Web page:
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A New York State Supreme Court judge has ruled in favor of a Canadian energy company and against several insurers in a $58 million dispute over business interruption and property coverage involving a power plant unit that was out of commission for eight months.
On September, 16, 2008, TransCanada Energy USA, a unit of Calgary, Canada-based TransCanada Corp., shut down a unit in its New York Ravenswood electric generating plant because of excessive vibrations, according to the Wednesday ruling in New York in National Union Fire Insurance Co. et al. v. TransCanada Energy USA Inc. and TC Ravenswood Services Corp.
Four days later, a crack in the generator's rotor was discovered and the unit was out of service until May 18, 2009, according to the ruling.
TransCanada had first-party property and combined business interruption coverage from insurers including National Union Fire, a unit of American International Group Inc., covering the period Aug. 26, 2008 to June 1, 2009.
Although still listed in the ruling, AIG has settled the litigation for an undisclosed amount and is no longer a party in the case, said Pamela D. Hans, managing shareholder with Anderson Kill P.C. in Philadelphia, which represents TransCanada in the litigation.
Other insurers named in the suit are:
• Ace INA Holdings Inc., a unit of Zurich-based Ace Ltd., which merged with Chubb Corp. earlier this year;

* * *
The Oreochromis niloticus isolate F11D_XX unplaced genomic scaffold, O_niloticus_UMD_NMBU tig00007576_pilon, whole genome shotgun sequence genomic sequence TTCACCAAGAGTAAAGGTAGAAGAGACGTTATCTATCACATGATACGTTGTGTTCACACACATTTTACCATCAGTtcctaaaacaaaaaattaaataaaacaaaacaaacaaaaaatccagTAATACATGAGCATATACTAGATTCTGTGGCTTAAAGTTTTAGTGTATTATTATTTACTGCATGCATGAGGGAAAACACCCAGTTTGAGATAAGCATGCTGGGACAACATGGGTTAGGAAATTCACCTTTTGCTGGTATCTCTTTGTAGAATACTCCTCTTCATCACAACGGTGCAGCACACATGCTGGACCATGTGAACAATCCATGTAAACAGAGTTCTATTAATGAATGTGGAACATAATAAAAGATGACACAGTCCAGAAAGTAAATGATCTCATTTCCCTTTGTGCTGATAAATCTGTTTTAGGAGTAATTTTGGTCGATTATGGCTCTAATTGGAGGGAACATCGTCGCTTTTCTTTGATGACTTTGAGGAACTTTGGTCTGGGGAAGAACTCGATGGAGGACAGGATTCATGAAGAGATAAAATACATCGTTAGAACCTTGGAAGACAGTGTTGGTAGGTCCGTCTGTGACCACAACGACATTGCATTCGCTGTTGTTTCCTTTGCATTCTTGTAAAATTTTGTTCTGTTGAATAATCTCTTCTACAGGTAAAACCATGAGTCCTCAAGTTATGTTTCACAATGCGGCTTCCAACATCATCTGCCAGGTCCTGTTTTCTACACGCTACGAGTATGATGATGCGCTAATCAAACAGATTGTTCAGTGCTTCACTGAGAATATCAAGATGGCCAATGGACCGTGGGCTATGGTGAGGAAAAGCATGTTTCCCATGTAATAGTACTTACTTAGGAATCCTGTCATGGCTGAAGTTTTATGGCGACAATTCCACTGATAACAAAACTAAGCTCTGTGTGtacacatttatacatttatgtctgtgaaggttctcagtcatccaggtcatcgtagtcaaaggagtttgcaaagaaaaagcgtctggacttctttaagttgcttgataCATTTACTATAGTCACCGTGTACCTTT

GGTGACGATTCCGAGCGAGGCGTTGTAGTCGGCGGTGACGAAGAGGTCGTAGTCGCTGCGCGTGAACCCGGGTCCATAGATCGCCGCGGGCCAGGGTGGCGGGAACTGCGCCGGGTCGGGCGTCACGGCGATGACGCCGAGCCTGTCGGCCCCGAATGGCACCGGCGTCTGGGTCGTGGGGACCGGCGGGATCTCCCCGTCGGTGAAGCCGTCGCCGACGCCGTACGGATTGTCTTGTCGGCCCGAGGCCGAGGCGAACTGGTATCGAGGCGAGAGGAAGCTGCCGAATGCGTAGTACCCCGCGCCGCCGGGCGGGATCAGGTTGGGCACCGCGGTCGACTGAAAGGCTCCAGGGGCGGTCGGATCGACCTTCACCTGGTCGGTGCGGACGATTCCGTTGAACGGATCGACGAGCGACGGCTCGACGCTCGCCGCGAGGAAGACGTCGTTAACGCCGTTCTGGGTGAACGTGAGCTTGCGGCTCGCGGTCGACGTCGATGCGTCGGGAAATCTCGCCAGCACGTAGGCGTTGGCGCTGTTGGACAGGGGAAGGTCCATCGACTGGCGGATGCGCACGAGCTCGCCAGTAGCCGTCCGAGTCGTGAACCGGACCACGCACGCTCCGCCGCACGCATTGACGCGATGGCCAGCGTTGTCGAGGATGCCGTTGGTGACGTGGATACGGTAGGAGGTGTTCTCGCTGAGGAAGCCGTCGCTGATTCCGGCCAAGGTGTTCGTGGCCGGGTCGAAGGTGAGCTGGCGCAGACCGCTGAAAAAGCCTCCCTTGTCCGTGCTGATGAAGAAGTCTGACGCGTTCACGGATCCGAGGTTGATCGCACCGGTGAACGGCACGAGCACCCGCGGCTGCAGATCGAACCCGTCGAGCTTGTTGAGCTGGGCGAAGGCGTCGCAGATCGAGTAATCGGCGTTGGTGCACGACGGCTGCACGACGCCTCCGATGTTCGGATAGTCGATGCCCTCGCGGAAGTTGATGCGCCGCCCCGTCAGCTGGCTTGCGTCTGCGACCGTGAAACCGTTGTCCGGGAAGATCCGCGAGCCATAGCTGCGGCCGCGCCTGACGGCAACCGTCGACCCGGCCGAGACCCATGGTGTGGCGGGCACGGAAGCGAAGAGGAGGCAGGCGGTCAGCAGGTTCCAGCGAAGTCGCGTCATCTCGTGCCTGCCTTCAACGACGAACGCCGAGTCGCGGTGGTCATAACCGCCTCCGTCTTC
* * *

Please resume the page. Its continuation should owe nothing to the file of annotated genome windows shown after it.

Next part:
• Arch Insurance Co., a unit of Hamilton, Bermuda-based Arch Capital Group Ltd.; and
• Johnston, Rhode Island-based Factory Mutual Insurance Co., which does business as FM Global.
On Sept. 16, 2008, TransCanada notified the insurers of the loss, leading the insurers to file a June 10, 2010, suit seeking a declaratory judgment against TransCanada to void the coverage.
TransCanada filed its own suit on July 25, 2010, seeking coverage for $7 million in property damage and $50.8 million in business interruption losses, subject to any applicable deductible, according to the ruling.
TransCanada argued the breakdown was covered because it had all-risks coverage, but insurers argued the generator rotor crack developed before the policy period began.
In her ruling Wednesday, Judge Barbara Jaffe ruled in TransCanada's favor.
TransCanada established “that the policy covers its loss and damages” for the unit's breakdown, Judge Jaffe wrote. “It is irrelevant that the crack formed before the policy period.”
“There is no merit to the insurers' argument that the crack caused no damage,” Judge Jaffe ruled. “Even if the crack required repair before them, it caused no damage until Sept. 12.”
A Factory Mutual spokesman had no comment and spokesmen for the other insurers could not immediately be reached for comment.
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